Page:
"When we did surveys, the #1 question people wanted to understand was slavery. And the #1 question they didn't want to know about was slavery. So, I knew that slavery and freedom had to be at the heart of this museum, because it's at the heart of what America was and what America still is."
“What's clear to me is that the Smithsonian is part of the glue that holds the country together." Of the NMAAHC Bunch said, "We started with a staff of two". "We had no idea where the museum would be. We had no collections. We had no money. This museum collected 40,000 artifacts, of which 70 percent came out of basements, trunks, and attics of people's homes."
Did you know that Dr. Ione Vargus, donated documents belonging to her father, Lt. Colonel Edward Dugger, commanding officer of the 372nd Infantry to the museum? According to the NMAAHC Smithsonian Online Virtual Archives: The Papers of Lieutenant Colonel Edward Dugger are comprised of military and personal records, photographs, postcards, correspondence, financial records, military orders and memorandums, promotional certificates, personal notes, academic notebooks, invitations and programs of military events, newspaper clippings, and African American military service research materials and books collected during and after his time in the Massachusetts National Guard.
To read more about Lt. Colonel Edward Duggers artifacts, CLICK HERE.
To watch and/or read the full interview on Lonnie G. Bunch, III CLICK HERE.
The Family Reunion Institute welcomes Sheila Pradia Williams to the Advisory Board!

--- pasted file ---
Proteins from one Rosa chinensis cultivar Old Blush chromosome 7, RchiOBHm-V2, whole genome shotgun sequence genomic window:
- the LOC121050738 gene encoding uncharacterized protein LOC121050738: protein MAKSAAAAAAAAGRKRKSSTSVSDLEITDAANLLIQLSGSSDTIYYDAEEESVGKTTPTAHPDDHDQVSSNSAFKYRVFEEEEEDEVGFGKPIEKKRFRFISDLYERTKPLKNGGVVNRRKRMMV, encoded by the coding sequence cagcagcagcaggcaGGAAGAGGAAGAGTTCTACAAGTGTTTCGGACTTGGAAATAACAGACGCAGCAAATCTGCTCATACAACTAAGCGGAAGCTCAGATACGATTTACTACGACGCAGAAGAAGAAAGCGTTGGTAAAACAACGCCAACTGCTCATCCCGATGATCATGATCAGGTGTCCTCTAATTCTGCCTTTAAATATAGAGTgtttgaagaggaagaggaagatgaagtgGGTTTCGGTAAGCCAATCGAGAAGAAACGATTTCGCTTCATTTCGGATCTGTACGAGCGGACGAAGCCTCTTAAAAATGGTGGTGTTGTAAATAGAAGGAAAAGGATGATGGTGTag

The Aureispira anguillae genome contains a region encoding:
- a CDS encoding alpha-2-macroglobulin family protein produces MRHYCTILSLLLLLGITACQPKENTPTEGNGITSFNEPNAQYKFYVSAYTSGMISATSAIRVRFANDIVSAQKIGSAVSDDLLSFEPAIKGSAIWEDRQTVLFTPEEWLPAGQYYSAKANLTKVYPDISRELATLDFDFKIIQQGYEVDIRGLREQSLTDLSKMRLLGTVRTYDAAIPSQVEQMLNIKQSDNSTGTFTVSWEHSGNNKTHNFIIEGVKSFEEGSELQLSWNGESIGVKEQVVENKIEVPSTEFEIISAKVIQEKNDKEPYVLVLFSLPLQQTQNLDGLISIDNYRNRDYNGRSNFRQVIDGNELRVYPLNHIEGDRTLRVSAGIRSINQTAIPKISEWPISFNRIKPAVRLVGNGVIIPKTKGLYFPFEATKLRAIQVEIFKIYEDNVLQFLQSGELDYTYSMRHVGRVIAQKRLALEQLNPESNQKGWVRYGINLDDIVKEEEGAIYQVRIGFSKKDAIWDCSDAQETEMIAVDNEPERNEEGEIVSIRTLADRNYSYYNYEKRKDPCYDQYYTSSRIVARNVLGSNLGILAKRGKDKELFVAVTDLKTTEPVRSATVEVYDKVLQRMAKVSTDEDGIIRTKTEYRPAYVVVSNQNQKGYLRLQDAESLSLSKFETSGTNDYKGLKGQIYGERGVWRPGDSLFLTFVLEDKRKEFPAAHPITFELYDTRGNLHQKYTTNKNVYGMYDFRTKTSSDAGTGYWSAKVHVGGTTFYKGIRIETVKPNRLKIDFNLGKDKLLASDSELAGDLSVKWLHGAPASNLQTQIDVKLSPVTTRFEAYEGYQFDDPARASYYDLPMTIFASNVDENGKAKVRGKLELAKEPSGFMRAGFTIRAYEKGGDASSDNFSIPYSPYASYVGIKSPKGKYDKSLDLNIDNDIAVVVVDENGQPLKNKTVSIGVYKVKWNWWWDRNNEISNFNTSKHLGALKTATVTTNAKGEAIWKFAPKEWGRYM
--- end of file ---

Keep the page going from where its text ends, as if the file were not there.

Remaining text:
by Sylvia Ford-George
It’s October. Summer is done. School is in full swing. Most 2019 family reunions are over and planning for 2020 is underway. Time to fall back into family and all of the routines, grooves, lessons and love that make family work.
October falls into place with lots to see, do and appreciate as family. We look after one another and hone our roles as husbands and wives, significant others, moms and dads, children, siblings, grandparents, extended family and friends, nurturers, mentors, counselors, disciplinarians, accountants, appointment makers, and chorekeepers. We endeavor to stay fit, eat better, be positive and encouraged. It’s not always easy, but it’s what we do as family. Every day. Every week. Every month. Every year.
There are several observations this month that affect families, including Family History Month, Breast Cancer Month, Domestic Violence Month, Global Diversity Awareness Month, Million Minute Family Challenge Month, German-American Day, Filipino American Heritage Month, National Hispanic Heritage Month, Italian-American Heritage Month, Polish–American Heritage Month, Mother-in Law Day, and Eat Better, Eat Together Month.
This month’s FAMILY TIME has close to 100 activities to make great family fun out of. The REUNION TIP OF THE MONTH shows you how to make a project out of Photographer Appreciation Month and the selfies family members love to take. And WORTH REPEATING and DID YOU KNOW? share information about Lonnie G. Bunch III, curator of the National Museum of African-American History and Culture.